In the interest of full disclosure there's a few reasons that some might feel as though my review of I Kissed a Vampire is unfair. First, due to a variety of snafu's outside the control of SIFF we were not shown what I expect will be the fully final cut. My personal sense from the announcements made by the filmmakers is that they were still editing the film as the deadline to screen it Thursday night approached. Rather than pull the film they sent at the last minute (literally, the film started 45 minutes late as we were waiting for the materials to be driven in from the airport) a version without color correction, minus some undefined final effects and with the timecode still visible in the top right corner of the screen. Second, I actually walked out a bit past the half-way point. So theoretically it is possible that things got so dramatically better that my opinion would change if I could have stayed all the way through the film. That's unlikely to happen though - as even I have my limits. That said, I don't think my criticism really would be altered if it had been a final cut and/or if I hadn't left.
The official guide to the festival compared this film to Twilight mixed with Glee and High School Musical. After seeing what I saw I'd say it's a bit insulting to Twilight and Glee to be compared with this production. I've never seen High School Musical but I'd imagine they wouldn't look too kindly on the comparison either. Glee features catchy music and pretty high quality singing/dancing - I get that even if I tend to fast forward through the musical parts if I watch. Twilight features a valuable lesson on the dangers of co-dependence. Plus the aforementioned sparkling. So in my book both have redeeming social value. This film just has a main character I wanted to get away from as fast as possible, and he was one of the more positive aspects of the film.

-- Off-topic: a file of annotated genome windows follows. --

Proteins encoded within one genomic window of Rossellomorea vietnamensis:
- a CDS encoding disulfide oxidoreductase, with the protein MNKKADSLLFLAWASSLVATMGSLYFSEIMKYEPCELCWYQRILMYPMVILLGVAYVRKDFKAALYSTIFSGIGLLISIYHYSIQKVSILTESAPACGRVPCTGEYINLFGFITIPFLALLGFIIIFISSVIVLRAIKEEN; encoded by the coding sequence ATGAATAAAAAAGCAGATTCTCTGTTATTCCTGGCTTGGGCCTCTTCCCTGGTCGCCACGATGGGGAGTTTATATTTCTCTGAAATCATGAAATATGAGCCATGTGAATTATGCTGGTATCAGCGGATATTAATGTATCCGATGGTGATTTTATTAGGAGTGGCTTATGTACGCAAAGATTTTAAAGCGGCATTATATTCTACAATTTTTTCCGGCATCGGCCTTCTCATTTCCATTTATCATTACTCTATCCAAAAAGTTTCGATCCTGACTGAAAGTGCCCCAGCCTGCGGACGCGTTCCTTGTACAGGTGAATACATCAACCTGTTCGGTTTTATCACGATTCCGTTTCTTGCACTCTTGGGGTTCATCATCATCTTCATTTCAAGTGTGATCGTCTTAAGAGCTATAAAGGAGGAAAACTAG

The technical look of the film seemed OK. I'm sure it'd look somewhat slicker with correction, but I quickly forgot about the time-code in the upper right hand corner. I don't think the film's really worth a deep analysis, so just some of the basic issues in bullet point form (in no particular order) are;
- Pretty generic sounding music with beyond bubblegum lyrics. Bubble-gum lyrics to me can be catchy and fun. These were not memorable nor particularly clever. In fact at some point point after "I don't crave to be a bat, live in a cave..." and "I'm stuck in a bloody jam - half a monster, half a man" my brain just decided not to expend the energy processing the lyrics anymore.
- Incomprehensible motivations of the characters. I'm not expecting this to be Shakespeare, but I honestly had no idea why the characters didn't want to be vampires. The part I saw had to do with trying to figure out how to not live forever, etc. That's not a completely implausible desire - but it's not at all explored. You gotta give me something to suspend my disbelief with.
- Less than thrilling dance numbers - putting it mildly. Sure, I'm gonna like the backup dancers in their slutty goth/vamp outfits with the torn fishnets. But that really can't be the main thing to recommend the film
- A main character that I'd prefer didn't get the girl. A set of other characters than made me wish the Cullens would make an exception in their vegetarian diet for.
- The only people around me laughing at the "jokes" were people in the entourage from the film.
Screening Notes: Just a general thought to share with directors and/or producers that bring a film to a festival. In short - try not to publicly act like a bunch of dicks. Not sure how to do that? Hint #1 - leaving your fracking i-phones in your pocket. Presumably you've already seen your film, so if you really need to be emailing and/or texting then do it from the lobby. Even after getting the film there late, showing an unfinished version several people from the film continued to screw around with their phones well past the opening credits. Only stopping when audience members (myself included) asked them to knock it off.
Update: I had a few extra minutes so went back to the Q&A the next time the film screened and grabbed a few shots of the cast from the film.